Baby Causes Hardened Traveler to Leave Harley Museum in Disgrace
Fully revved, a 2003 Harley-Davidson Road King Classic can hit 116 decibels, about the same volume as a rock concert.
So thankfully the looks from other visitors at Milwaukee's Harley-Davidson Museum were more sympathetic than judgmental that afternoon when I left in disgrace with a screaming 3-month-old.
Vivian had been a near-perfect infant. The day we brought her home from the hospital, she slept for six straight hours. Concerned something might be wrong, my wife and I, first-time parents, called her pediatrician. His advice: "Don't tell your friends with kids, they'll hate you."
So with her easygoing nature and my wife and I being experienced travelers, we weren't too concerned about Vivian's first overnight trip in March 2010. The plan: drive from our home in Louisville to Milwaukee where my wife had a conference, stay there for five nights, then head to Chicago for the weekend because how can you be near Chicago and not visit?
Before leaving, we engaged in the two biggest pastimes of new parents: researching baby gear online and buying baby gear online. So by the time we were packing our VW Passat (because of course we drove a Passat, stereotypes don't invent themselves) we were prepared for traveling with an infant, owning more Norwegian baby carriers than there are Norwegian babies.
For the first five-and-a-half hours of our drive north through Indiana's corn fields, Amish country andsmall towns, Vivian was asleep or at least quiet (conscientious parents, one of us would reach back and poke her every few minutes to make sure she was still breathing).
A half-hour out of Milwaukee, little Vivian roared to life.
To be expected, we told ourselves over her wailing. Alas, her screaming throughout the week was not. Nor were a couple of travel habits she displayed:
- Normally my wife and I could put Vivian down to sleep and then move about our house with no fear of waking her. In our hotel room at the Hilton Milwaukee City Center though, the pitter patter of my fingers on the laptop keyboard roused her, as did the light from the monitor while streaming a movie. And while there's a time and a place for just sitting in the dark and drinking, it's not when you're the sole adult responsible for an infant.
- Vivian declined to take her bottle from me for the first time ever. And it wasn't a polite abstention. It was the kind of wailing that has a grown man leaving the Milwaukee Art Museum with tears running down his face and expressed breast milk dripping down his shirt. And it meant every time Vivian needed to be fed, I had to get my wife out of a meeting.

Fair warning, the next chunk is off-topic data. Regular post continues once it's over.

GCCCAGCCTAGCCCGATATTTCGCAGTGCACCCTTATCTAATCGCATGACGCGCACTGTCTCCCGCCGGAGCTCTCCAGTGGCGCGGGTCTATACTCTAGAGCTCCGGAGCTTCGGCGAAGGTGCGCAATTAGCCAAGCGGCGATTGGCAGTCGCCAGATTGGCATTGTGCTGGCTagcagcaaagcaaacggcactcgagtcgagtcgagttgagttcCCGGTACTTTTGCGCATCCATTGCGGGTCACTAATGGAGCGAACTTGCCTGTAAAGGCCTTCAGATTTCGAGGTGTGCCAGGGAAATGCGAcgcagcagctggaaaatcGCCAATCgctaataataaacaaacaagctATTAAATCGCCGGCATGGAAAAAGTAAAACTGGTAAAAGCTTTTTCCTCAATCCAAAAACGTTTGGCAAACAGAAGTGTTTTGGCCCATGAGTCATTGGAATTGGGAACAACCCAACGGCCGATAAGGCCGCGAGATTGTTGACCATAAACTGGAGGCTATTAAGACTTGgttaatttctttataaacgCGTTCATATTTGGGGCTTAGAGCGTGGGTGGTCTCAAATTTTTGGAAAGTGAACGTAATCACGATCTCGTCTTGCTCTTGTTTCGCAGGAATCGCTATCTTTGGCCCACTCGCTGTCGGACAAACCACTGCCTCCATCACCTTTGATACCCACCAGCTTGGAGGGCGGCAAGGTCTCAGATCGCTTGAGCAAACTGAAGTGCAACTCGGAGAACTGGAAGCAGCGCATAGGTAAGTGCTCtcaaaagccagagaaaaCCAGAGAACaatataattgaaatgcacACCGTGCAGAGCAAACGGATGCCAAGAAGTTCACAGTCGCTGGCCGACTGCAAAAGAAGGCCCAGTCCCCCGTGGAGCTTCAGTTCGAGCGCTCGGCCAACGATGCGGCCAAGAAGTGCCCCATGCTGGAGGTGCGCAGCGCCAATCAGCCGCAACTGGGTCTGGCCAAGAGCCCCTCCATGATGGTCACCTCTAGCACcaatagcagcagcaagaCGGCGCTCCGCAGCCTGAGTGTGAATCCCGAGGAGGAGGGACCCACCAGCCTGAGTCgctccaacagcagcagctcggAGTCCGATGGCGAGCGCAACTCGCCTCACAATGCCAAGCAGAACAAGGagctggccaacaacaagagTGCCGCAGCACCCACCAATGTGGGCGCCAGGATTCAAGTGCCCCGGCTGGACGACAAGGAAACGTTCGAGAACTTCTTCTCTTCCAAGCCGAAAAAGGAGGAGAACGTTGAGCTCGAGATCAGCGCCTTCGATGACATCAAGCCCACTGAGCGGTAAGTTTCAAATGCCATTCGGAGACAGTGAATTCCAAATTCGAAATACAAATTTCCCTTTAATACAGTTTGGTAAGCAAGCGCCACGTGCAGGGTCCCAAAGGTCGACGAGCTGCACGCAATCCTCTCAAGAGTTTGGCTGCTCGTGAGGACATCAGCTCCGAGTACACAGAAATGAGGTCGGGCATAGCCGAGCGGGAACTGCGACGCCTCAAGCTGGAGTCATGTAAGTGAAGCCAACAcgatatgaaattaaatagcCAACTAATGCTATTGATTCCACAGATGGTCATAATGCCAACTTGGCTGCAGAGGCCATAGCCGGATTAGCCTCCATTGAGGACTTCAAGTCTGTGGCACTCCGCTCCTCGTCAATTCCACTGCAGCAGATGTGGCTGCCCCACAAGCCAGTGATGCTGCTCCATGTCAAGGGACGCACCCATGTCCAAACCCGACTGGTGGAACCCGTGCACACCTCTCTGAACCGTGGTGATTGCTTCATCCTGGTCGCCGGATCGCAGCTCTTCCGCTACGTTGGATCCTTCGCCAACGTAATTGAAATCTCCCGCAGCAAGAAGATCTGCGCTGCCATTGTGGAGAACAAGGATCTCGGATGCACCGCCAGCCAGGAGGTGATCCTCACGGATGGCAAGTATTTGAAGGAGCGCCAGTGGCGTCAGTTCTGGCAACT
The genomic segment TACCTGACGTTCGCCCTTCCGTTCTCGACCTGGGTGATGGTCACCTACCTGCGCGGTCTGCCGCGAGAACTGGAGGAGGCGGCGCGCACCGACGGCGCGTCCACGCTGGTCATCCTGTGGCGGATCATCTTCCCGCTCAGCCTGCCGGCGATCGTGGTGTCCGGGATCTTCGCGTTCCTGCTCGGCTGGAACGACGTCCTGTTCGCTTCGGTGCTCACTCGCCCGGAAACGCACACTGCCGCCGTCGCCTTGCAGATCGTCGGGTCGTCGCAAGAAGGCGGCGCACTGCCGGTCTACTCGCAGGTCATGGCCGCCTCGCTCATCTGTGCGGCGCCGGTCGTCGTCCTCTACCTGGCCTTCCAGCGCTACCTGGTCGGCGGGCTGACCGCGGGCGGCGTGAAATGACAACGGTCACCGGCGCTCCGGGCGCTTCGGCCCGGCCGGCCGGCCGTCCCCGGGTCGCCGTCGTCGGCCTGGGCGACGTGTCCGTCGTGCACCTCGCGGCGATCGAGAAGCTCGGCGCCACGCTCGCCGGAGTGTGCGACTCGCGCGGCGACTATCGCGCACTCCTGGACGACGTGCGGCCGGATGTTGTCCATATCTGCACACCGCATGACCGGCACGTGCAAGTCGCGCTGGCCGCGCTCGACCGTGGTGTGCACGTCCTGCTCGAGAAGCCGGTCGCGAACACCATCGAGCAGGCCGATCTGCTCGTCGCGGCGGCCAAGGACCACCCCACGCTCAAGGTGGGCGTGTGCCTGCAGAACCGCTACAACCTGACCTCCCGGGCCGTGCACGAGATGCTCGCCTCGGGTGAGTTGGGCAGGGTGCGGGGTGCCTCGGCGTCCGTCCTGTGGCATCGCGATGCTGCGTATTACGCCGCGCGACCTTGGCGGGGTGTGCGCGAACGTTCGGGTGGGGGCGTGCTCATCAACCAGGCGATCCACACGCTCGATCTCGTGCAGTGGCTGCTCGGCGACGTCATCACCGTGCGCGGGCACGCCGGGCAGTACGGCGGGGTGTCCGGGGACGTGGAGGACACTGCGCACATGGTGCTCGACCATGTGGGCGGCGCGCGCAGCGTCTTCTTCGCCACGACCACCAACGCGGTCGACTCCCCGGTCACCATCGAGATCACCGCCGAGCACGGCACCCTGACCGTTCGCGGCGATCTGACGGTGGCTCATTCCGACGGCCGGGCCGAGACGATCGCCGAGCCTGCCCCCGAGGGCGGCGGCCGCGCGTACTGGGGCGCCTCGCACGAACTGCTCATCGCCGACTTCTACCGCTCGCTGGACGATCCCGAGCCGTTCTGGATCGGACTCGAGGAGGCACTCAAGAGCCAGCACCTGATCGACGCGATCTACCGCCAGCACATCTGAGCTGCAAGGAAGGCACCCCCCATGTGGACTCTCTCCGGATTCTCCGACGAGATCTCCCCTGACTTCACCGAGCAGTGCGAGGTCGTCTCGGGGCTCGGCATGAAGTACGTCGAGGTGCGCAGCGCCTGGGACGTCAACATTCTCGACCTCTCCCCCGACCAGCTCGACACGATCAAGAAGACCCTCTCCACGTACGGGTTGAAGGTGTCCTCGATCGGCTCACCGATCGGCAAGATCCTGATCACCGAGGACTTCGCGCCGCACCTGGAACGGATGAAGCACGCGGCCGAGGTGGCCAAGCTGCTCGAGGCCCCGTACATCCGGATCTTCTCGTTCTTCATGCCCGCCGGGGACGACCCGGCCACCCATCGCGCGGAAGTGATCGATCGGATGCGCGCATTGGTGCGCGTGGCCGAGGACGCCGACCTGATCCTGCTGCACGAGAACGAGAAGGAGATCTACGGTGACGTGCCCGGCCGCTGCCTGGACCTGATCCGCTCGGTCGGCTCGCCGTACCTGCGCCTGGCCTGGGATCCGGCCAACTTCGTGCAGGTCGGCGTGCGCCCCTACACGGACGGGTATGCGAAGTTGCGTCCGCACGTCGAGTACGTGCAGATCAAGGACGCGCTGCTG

My wife refused to bail on our trip though -- possibly because we needed to make traveling with a child work. Or possibly because we had a gotten a sweet deal on a posh room at the Hotel Monaco and she didn't want to skip out on it.
Baby what a big surprise Chicago was though. It wasn't exactly Saturday in the park, but it did make me smile. Here's the lowdown:
- We had a suite. So while Vivian still slept in a cosleeper next to our bed, after we put her down for the night, we had another room to retreat to (where we could sip wine and discuss how exhausted we were).
- We kept it simple. For dinner, instead of heading to a restaurant, we just spread Vivian's quilt across our hotel room's deep window seats, brought in food and had an indoor picnic watching the sun set over the Chicago River (while sipping wine).
When Vivian awoke she was cute and cuddly. And shortly thereafter, stinky too. No surprise though, Bin 36's bathrooms had no changing tables. (Pro tip: Wine bars often don't.) My wife offered to take Vivian to the hotel a few blocks away and change her, but I waived her off.
As I was walking along Wacker Drive back to Hotel Monaco on a typically windy spring day, a panhandler looked up at me and Vivian and smiled. "Alright," he said. "Doing the right thing."
I suspect he meant staying with my baby to raise her and not just traveling with her. But either way, after the week I'd had, the reassurance was much appreciated.